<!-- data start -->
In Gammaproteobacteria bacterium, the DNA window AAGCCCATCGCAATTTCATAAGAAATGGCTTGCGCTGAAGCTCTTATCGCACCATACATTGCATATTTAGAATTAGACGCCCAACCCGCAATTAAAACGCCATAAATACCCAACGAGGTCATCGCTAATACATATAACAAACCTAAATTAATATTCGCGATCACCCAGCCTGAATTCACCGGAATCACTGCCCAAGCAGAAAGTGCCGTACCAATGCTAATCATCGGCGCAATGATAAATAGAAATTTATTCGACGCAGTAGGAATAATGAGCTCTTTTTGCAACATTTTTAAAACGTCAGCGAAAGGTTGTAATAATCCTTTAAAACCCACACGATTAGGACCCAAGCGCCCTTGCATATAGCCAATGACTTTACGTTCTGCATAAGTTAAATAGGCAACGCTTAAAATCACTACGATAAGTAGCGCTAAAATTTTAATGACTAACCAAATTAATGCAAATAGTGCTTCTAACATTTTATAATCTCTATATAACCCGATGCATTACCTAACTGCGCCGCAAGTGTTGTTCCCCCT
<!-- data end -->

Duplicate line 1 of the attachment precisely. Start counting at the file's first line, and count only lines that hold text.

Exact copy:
In Gammaproteobacteria bacterium, the DNA window AAGCCCATCGCAATTTCATAAGAAATGGCTTGCGCTGAAGCTCTTATCGCACCATACATTGCATATTTAGAATTAGACGCCCAACCCGCAATTAAAACGCCATAAATACCCAACGAGGTCATCGCTAATACATATAACAAACCTAAATTAATATTCGCGATCACCCAGCCTGAATTCACCGGAATCACTGCCCAAGCAGAAAGTGCCGTACCAATGCTAATCATCGGCGCAATGATAAATAGAAATTTATTCGACGCAGTAGGAATAATGAGCTCTTTTTGCAACATTTTTAAAACGTCAGCGAAAGGTTGTAATAATCCTTTAAAACCCACACGATTAGGACCCAAGCGCCCTTGCATATAGCCAATGACTTTACGTTCTGCATAAGTTAAATAGGCAACGCTTAAAATCACTACGATAAGTAGCGCTAAAATTTTAATGACTAACCAAATTAATGCAAATAGTGCTTCTAACATTTTATAATCTCTATATAACCCGATGCATTACCTAACTGCGCCGCAAGTGTTGTTCCCCCT